(A) SEM image of B. bimaculatus setae located on the face, just below the antennae, showing both spinulate (B) and plumose (P) hair types. (B) Light microscope image of shaved setae from the posterior-lateral thorax of B. impatiens, showing spinulate, plumose (long and short), and bipentunculate (E) setal types. (C) Simple setae (lighter colored) on the metasomal sternites of B. impatiens. (D) Magnification of the black (top) and yellow (bottom) setae of B. impatiens when near full pigmentation. Middle: SEM image showing fine ribbing on setae (B. bimaculatus). (E) Black setae of B. impatiens imaged at the 0hr callow stage showing how color progresses from the base of the seta towards the tip and how percent darkness can be assessed in these hairs using image data. (F) Keirotrichia of the posterior (inner) side of the hind tibia with a close-up view of these setae on the right.

Distribution of setal types in B. impatiens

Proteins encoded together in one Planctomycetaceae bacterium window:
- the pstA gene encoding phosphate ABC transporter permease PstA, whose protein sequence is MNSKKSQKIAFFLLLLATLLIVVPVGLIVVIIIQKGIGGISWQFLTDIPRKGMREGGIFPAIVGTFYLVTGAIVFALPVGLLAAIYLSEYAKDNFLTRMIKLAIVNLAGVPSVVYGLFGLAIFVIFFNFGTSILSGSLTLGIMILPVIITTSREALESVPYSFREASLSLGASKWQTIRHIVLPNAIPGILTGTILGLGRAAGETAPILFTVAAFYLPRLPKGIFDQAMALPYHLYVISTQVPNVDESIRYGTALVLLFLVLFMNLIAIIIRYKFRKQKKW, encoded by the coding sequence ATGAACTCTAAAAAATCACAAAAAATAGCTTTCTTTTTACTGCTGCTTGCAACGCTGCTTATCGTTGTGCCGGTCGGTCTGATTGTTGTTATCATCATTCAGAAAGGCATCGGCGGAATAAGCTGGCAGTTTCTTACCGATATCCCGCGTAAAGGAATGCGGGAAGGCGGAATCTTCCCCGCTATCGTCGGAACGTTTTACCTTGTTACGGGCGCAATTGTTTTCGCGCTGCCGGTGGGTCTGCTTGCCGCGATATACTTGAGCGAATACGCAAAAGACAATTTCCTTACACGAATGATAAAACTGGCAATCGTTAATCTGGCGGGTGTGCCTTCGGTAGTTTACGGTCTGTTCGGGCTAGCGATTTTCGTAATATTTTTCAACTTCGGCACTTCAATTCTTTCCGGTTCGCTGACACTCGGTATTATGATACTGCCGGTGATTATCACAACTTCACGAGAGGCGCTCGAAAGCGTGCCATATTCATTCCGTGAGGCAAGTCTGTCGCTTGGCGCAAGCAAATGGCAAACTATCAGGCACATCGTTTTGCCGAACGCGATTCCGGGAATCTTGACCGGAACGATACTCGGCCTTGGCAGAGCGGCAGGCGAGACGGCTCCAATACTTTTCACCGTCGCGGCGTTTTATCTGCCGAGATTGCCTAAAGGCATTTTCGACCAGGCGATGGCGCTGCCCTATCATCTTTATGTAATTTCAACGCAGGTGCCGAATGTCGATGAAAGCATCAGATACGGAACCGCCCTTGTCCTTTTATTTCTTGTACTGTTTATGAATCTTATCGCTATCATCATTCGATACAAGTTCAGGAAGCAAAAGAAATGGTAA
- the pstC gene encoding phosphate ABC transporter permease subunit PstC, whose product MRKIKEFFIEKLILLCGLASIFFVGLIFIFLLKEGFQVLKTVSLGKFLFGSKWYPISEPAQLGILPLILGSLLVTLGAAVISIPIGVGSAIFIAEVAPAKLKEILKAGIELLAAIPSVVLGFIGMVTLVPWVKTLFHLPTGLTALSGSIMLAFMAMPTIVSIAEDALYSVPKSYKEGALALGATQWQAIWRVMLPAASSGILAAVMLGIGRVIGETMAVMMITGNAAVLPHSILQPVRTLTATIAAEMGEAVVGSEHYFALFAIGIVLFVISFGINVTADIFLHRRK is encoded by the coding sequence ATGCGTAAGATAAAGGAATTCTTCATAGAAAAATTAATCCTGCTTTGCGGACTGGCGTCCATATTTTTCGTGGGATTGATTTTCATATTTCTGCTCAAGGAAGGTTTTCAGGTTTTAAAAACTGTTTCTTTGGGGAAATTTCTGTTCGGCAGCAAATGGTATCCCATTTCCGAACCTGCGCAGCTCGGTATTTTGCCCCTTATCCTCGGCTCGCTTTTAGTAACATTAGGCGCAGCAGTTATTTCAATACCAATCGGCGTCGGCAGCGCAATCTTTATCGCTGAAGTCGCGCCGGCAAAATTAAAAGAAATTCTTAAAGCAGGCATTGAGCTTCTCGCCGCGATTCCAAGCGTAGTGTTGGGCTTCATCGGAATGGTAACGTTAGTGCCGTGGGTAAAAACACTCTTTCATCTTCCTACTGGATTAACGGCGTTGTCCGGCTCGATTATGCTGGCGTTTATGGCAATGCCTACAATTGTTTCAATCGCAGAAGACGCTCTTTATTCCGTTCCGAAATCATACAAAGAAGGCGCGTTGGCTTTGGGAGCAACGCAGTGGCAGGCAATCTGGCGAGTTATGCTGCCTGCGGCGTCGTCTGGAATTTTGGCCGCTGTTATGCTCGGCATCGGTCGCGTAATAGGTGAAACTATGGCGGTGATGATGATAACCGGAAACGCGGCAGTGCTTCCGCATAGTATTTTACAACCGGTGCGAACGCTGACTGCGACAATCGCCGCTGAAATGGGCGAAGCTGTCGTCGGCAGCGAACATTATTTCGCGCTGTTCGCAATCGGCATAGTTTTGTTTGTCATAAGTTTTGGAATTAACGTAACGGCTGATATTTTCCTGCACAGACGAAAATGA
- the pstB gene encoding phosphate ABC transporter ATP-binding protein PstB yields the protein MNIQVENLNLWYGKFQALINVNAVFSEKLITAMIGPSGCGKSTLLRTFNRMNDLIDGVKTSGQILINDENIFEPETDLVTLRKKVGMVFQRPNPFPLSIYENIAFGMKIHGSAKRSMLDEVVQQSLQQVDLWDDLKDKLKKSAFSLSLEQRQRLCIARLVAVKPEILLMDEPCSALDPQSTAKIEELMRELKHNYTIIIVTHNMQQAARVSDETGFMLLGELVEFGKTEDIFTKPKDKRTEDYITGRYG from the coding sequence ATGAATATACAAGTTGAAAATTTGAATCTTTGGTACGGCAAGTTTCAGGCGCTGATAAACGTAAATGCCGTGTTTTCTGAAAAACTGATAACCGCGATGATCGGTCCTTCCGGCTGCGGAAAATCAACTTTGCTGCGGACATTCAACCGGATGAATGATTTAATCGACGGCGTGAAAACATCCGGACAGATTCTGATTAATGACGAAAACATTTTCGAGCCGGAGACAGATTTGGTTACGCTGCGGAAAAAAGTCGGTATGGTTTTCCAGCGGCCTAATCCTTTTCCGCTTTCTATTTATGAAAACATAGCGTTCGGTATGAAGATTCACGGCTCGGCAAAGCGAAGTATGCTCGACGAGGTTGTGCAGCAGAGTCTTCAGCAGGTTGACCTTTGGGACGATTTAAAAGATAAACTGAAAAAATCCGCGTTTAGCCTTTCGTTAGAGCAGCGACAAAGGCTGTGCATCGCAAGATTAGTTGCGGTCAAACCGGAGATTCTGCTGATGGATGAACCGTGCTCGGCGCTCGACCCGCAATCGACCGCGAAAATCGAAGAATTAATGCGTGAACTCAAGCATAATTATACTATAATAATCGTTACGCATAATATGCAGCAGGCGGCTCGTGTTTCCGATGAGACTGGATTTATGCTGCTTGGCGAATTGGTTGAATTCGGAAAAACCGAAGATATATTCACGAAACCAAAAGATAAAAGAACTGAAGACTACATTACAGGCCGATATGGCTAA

The distribution of setal types in worker B. impatiens varies between body regions and segments (Fig. 1, raw data in Datafile S2). The two most prevalent types of setae on the dorsum of the body in B. impatiens, and bumble bees in general, are short-branched spinulate and long plumose. Being somewhat shorter, long plumose setae tend to make a downy underlayer, thus creating an especially dense appearance of pile on the dorsal and lateral surface of the mesosoma, along the vertex of the head, on the face around the antennal base, and in the densely setose lateral corners of the first metasomal tergite. The second to fifth dorsal metasomal tergites are covered almost exclusively by spinulate setae. These two setal types also occur in the ventral regions of the mesosoma, although plumose setae are shorter in the region between the wing bases. Spinulate setae also occur laterally on metasomal sternites.